Fred Schneider Of The B-52's

On this day in 1951, Fred Schneider, singer and keyboard player for

the

new-wave band the B-52's, was born in Newark, Ga. Before

becoming

a B-52, Schneider studied forestry at the University of Georgia,

worked

in a vegetarian restaurant and played in bands such as Bridge Mix

and

Night Soil.

Legend has it that Schneider formed the band with Cindy

Wilson (guitar/vocals); her brother, Ricky (guitar); Kate Pierson

(organ/vocals); and Keith Strickland (drums) while

drunk on tropical concoctions. The band took its moniker

from the nickname of the bouffant, coiffured "beehive" hairstyle,

which

Pierson and Cindy Wilson began to wear.

Playing a stripped-down,

bass-less retro funk, the B-52's, whose lyrics were filled with '50s

trivia, caught on in dance clubs and colleges in 1977. Among the

many sonic signatures of the group's sound were the high, Yoko Ono-

like squeals and shrieks of

Cindy Wilson and Pierson and the sardonic talk-singing of Schneider.

After playing at the New York new-wave haven Max's Kansas City,

the B-52's

began garnering a cult following with their go-go boots and wild

dance

moves; this led to them signing with Warner Bros. in 1979.

That year, the B-52's toured the U.S. and Europe on the strength of

their eponymous

debut album and its outlandish but catchy single,

HREF="http://www.addict.com/music/B52s/Rock_Lobster.ram">"Rock

Lobster" (RealAudio excerpt).

Wild Planet (1980), featuring the hit "Private Idaho," and the

more danceable EP Party Mix (1981), both went gold and

solidified the B-52's following. The band was less successful with the

artier, less infectious Mesopotamia (1982), which was

produced by

Talking Heads' David Byrne.

The 1983 album Whammy was similarly less

popular than the band's first two albums and didn't break any new

musical ground. But the B-52's had far worse problems to deal with.

Ricky Wilson contracted AIDS and died in October 1985. After

1986's

Bouncing Off The Satellites went largely unnoticed, the band

took

a hiatus largely to resolve issues with its record label.

The group re-emerged on Reprise Records with 1990's Cosmic

Thing and its accompanying tour. The group had Strickland

switch to

guitar and supplemented itself with auxiliary musicians in concert.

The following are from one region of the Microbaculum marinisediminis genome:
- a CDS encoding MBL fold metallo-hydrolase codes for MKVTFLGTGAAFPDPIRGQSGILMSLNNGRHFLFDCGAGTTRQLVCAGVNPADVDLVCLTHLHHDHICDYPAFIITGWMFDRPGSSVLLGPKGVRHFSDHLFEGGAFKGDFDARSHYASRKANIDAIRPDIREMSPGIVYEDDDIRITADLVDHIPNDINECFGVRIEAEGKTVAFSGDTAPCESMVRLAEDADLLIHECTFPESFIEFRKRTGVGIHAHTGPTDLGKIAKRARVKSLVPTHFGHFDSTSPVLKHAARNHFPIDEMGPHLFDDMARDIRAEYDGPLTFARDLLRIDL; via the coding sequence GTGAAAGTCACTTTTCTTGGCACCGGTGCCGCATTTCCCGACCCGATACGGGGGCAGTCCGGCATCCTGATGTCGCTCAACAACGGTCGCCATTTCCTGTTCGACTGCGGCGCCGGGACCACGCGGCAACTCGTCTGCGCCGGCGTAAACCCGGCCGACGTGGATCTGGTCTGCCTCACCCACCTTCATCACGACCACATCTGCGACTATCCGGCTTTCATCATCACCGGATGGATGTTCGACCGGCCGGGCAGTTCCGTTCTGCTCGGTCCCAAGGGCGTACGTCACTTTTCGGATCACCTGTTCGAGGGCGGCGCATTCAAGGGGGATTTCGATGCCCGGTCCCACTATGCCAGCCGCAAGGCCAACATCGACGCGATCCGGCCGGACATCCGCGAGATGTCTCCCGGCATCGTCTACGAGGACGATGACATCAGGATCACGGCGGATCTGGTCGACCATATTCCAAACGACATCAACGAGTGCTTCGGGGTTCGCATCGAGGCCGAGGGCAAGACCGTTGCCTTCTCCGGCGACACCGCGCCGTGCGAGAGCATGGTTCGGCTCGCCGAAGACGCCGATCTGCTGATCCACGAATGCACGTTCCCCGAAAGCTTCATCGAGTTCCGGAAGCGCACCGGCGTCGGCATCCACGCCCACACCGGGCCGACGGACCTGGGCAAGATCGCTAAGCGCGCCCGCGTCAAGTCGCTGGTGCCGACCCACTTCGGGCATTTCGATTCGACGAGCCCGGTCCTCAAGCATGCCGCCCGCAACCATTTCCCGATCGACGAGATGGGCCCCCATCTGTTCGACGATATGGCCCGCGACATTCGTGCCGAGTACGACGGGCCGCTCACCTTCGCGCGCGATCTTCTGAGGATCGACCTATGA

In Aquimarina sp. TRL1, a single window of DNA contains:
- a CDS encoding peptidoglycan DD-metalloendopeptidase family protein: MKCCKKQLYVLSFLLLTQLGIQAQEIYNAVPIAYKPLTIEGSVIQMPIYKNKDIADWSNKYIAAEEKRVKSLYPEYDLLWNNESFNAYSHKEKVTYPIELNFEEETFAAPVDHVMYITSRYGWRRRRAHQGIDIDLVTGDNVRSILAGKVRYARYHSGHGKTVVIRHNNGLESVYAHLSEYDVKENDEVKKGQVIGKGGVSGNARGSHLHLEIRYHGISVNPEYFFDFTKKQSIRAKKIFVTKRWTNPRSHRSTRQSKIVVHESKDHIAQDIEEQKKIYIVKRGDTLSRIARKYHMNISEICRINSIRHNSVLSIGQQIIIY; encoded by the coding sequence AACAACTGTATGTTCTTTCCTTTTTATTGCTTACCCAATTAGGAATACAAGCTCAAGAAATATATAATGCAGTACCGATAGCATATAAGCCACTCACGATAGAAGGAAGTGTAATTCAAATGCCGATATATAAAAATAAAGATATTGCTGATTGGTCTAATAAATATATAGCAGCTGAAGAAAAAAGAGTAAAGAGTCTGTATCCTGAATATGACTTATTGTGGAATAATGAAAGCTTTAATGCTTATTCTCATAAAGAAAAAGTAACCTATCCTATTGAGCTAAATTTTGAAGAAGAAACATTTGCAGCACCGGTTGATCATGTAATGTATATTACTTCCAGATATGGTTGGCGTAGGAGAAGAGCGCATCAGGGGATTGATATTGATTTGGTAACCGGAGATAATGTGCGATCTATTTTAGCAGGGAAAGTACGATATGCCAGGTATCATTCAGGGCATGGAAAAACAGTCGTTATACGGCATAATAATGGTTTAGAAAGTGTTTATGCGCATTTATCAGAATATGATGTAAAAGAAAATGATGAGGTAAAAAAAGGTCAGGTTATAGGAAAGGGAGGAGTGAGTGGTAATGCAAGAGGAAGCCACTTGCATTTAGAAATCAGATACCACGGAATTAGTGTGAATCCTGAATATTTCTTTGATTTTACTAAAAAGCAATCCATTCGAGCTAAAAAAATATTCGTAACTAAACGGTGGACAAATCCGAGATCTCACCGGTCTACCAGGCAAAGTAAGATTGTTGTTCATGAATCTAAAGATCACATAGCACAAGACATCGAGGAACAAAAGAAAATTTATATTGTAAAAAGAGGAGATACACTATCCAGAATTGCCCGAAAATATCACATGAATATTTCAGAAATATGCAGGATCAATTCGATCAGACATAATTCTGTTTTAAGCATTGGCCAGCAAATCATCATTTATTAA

HREF="http://www.addict.com/music/B52s/Love_Shack.ram">"Love

Shack" (RealAudio excerpt) went gold and was voted best

single of 1990

by Rolling Stone readers, who also voted the B-52's as

comeback of the year; the video for "Love Shack" later won several

MTV Video Music

Awards. In addition,

"Roam" went to #3 in the U.S., driving Cosmic Thing into the

top

5. Few people expected such a return from a band that many had

written off

as a novelty act.

In 1991, Schneider released an eponymous solo album.

When the group released Good Stuff in 1992, Cindy Wilson

elected not to join the accompanying tour. In 1994, the BC-52's (a

one-time only billing) had a hit with "Meet the Flintstones" from "The

Flintstones" movie. Two years later, Schneider released another solo

album, Just Fred, which was produced by Steve Albini. He also

contributed the track "Coconut" to a 1995 Harry Nilsson tribute

album,

For The Love of Harry: Everybody Sings Nilsson.

In 1998, the

B-52's issued the greatest-hits album Time Capsule: Songs For a

Future Generation, which included

HREF="http://www.addict.com/music/B52s/Debbie.ram">"Debbie"

(RealAudio excerpt), a new track inspired by

Blondie's Debbie Harry, with whom Schneider shares today's

birthday.

The B-52's, with Cindy Wilson back in the fold, recently went on tour,

co-headlining with the Pretenders. "It'll be good to get out there and

shake my can," Schneider said about the band's first official tour in

six years.

Other birthdays: Delaney Bramlett (Delaney & Bonnie), 59; Deborah

Harry (Blondie), 53; and Roddy Bottum (Faith No More), 35.